Why Darren Sproles May Fade Into the Fantasy Football Background in 2015
There was a time not too long ago when Darren Sproles was an ultra-dynamic NFL running back, and likewise, a very important part of numerous fantasy football rosters. In his first two seasons in New Orleans (2011 and 2012), Sproles averaged 80 receptions, 1,112 yards from scrimmage, and 8.5 total touchdowns per season.
In those two seasons he finished as the fifth- and 12th-best fantasy running back in PPR scoring formats and averaged 1.57 (2011) and 1.76 (2012) PPR fantasy points-per-touch, both of which ranked near the top of the league in each respective season.
Now entering his age 32 season, should we automatically expect less of a role for the Eaglesâ€™ pass-catching specialist? Or is a late-career resurgence possible in Chip Kellyâ€™s uptempo offense, a system in which he showed glimpses of potential last year?
In 2014, Sproles played behind LeSean McCoy, one of the highest usage running backs in the league. So even with the clash between McCoyâ€™s running style and Kellyâ€™s play calling, which limited his workload at times in the second half of the season, third-year back Chris Polk got just as much run as Sproles did.
Even though Sproles was a much more efficient runner according to our Rushing Net Expected Points (NEP) metric (0.21 Rushing NEP per carry compared to Polkâ€™s 0.04), the carry distribution was nearly even: 56 for Sproles, 46 for Polk.
Polk is now fighting to replace the injured Arian Foster in Houston, but Philadelphia made aggressive offseason moves by bringing in DeMarco Murray and Ryan Mathews. Although both have a history of injuries, itâ€™s safe to say both are superior running backs compared to Polk, casting doubt on Sprolesâ€™ role if the two remain healthy for the majority of 2015.
Declining Pass-Catching Efficiency
At 5â€™6â€ and 180 pounds, Sproles has never been used as a true bellcow running back, likely for good reason -- see Andre Ellington (whose Rushing NEP of -28.34 was worst in the NFL last season). But what Sproles may lack in size, he has made up for in blur-like quickness over the course of his nine-year career.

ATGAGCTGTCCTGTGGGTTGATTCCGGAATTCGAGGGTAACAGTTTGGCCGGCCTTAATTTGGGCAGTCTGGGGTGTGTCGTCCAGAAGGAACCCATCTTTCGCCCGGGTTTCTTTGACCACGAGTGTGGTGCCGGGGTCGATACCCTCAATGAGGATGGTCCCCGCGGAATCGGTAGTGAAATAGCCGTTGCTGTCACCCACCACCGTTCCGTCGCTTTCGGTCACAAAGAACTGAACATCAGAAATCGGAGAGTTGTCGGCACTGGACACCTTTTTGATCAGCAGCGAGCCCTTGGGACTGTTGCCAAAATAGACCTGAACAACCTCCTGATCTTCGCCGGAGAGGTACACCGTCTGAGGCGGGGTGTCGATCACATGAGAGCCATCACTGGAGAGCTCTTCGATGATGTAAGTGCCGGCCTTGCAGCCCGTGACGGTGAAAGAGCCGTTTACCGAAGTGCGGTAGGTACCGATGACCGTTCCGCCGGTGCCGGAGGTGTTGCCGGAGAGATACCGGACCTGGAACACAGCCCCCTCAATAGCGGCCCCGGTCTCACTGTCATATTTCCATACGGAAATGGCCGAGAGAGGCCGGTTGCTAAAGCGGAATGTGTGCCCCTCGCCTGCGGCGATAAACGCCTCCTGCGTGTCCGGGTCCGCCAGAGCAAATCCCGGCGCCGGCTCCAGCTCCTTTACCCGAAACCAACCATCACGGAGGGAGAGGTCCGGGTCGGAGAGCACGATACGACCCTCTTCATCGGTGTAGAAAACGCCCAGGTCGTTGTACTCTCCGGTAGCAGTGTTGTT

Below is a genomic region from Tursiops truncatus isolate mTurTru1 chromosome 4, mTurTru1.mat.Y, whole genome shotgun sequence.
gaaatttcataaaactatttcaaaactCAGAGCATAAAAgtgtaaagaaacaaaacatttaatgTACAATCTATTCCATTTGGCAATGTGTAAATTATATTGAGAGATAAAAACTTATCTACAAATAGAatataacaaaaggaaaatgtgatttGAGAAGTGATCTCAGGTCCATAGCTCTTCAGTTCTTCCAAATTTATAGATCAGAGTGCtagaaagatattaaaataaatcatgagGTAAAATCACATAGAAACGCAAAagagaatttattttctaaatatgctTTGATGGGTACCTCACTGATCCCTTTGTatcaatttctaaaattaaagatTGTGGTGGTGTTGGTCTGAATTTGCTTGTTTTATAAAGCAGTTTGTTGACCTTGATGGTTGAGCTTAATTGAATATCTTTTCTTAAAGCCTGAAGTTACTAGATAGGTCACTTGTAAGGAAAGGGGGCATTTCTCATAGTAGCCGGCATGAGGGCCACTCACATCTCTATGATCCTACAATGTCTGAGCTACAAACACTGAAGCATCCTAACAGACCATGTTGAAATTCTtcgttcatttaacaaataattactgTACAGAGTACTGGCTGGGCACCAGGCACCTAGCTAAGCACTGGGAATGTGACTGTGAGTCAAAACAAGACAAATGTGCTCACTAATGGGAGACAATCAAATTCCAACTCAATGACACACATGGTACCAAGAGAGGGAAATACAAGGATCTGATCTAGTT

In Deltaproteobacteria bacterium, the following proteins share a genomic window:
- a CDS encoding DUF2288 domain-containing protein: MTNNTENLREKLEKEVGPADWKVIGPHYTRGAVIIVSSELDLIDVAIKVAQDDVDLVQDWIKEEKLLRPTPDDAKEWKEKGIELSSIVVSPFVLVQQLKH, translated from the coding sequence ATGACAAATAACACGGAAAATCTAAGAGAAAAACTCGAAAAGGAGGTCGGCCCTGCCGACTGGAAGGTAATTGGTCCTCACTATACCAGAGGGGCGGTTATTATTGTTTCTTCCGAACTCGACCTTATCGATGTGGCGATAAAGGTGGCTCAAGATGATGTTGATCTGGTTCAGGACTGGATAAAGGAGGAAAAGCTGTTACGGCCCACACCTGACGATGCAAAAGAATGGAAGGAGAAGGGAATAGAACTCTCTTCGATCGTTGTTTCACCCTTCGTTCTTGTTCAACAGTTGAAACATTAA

But as with most running back in their 30â€™s, relative production begins to fall and continues to fall at a fairly steady rate. Below are the Rushing and Reception NEP metrics for Sproles over the last three seasons. Despite having the second-most efficient rushing season of his career in 2014, his receiving efficiency -- the area where Sproles is likely to be used in 2015 -- has steadily decreased since the 2012 season.
|Season||Rushes||Rushing NEP||Rushing NEP/Rush||Targets||Reception NEP||Reception NEP/Target|
Even with a decline in volume, Sproles has lost his efficiency, which naturally isn't a good sign for a bounceback at this age.
With the influx of talented running backs onto the Eagles roster following the departure of McCoy, the inability of Sproles to keep Chris Polk off the field in 2014, and the drop in Sprolesâ€™ efficiency catching the ball out of the backfield, itâ€™s important that we keep our expectations for this season in check.
Offensive coordinator Pat Shurmur has intimated that the Eagles will make a concerted effort to get Sproles the football in a myriad of ways, in addition to his normal punt return duties. But knowing how many fantasy-relevant touches that will be a difficult endeavor.
Chip Kelly has come out and said that he planned all along to pair starter DeMarco Murray with another running back to mitigate some concerns about Murrayâ€™s immense 2014 workload, which is encouraging. But itâ€™s likely that Mathews will be first in line for touches when Murray does see rest.
But no fantasy draft pick is completed within a vacuum. Draft cost is crucial. Here is the backfield trio's average draft position shift from June 17th to August 17th, according to Fantasy Football Calculator.
Are these asking prices fair?
Even though Kelly has voiced concerns about Murray's workload, if we use his first two seasons as an NFL head coach as evidence, it's likely he will feed his top back a large majority of the total running back touches. In 2013 and 2014, McCoy saw 79% and 70% of the total running back touches -- a role that Murray should slide right into. The remaining 20 to 30% will likely be some type of split between Sproles and Mathews.
It will be interesting to see if the Eagles' coaching staff acknowledges the fact that from an efficiency standpoint in 2014, Sproles was better than Mathews in both rushing and receiving, according to our metrics.
|Player||Rushing NEP/Carry||Reception NEP/Target|
Here at numberFire, we donâ€™t expect anything resembling Sproles' former glory days in New Orleans and San Diego and have him projected to finish as the 51st running back in 2015, compared to Mathews who we have pegged as the 37th-best fantasy football back.
As things sit right now, drafting Sproles at his current ADP is a low-risk but low-reward venture with little chance for much more barring a catastrophic injury in Philadelphia.